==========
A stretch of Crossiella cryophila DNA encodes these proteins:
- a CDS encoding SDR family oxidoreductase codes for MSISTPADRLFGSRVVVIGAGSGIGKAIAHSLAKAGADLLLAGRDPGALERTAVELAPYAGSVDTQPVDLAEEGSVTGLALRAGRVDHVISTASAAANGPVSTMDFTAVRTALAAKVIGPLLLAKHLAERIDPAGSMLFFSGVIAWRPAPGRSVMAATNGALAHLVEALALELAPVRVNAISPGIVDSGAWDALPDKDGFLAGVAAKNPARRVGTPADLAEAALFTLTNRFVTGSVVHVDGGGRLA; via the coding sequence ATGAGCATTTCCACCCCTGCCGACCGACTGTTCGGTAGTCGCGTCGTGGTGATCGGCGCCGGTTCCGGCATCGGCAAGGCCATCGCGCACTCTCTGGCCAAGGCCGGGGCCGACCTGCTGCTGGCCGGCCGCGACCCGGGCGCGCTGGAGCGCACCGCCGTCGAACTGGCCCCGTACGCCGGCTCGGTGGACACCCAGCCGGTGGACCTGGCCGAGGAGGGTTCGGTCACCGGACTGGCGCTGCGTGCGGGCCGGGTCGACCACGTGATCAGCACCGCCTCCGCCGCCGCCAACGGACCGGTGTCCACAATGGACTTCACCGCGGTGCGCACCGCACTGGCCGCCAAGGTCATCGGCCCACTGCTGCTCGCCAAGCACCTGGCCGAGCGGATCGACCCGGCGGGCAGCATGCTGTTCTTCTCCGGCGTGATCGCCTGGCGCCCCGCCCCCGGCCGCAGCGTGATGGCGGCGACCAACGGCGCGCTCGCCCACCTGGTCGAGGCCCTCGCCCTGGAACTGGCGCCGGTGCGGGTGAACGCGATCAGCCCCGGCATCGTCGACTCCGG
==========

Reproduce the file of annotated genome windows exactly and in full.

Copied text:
A stretch of Crossiella cryophila DNA encodes these proteins:
- a CDS encoding SDR family oxidoreductase codes for MSISTPADRLFGSRVVVIGAGSGIGKAIAHSLAKAGADLLLAGRDPGALERTAVELAPYAGSVDTQPVDLAEEGSVTGLALRAGRVDHVISTASAAANGPVSTMDFTAVRTALAAKVIGPLLLAKHLAERIDPAGSMLFFSGVIAWRPAPGRSVMAATNGALAHLVEALALELAPVRVNAISPGIVDSGAWDALPDKDGFLAGVAAKNPARRVGTPADLAEAALFTLTNRFVTGSVVHVDGGGRLA; via the coding sequence ATGAGCATTTCCACCCCTGCCGACCGACTGTTCGGTAGTCGCGTCGTGGTGATCGGCGCCGGTTCCGGCATCGGCAAGGCCATCGCGCACTCTCTGGCCAAGGCCGGGGCCGACCTGCTGCTGGCCGGCCGCGACCCGGGCGCGCTGGAGCGCACCGCCGTCGAACTGGCCCCGTACGCCGGCTCGGTGGACACCCAGCCGGTGGACCTGGCCGAGGAGGGTTCGGTCACCGGACTGGCGCTGCGTGCGGGCCGGGTCGACCACGTGATCAGCACCGCCTCCGCCGCCGCCAACGGACCGGTGTCCACAATGGACTTCACCGCGGTGCGCACCGCACTGGCCGCCAAGGTCATCGGCCCACTGCTGCTCGCCAAGCACCTGGCCGAGCGGATCGACCCGGCGGGCAGCATGCTGTTCTTCTCCGGCGTGATCGCCTGGCGCCCCGCCCCCGGCCGCAGCGTGATGGCGGCGACCAACGGCGCGCTCGCCCACCTGGTCGAGGCCCTCGCCCTGGAACTGGCGCCGGTGCGGGTGAACGCGATCAGCCCCGGCATCGTCGACTCCGG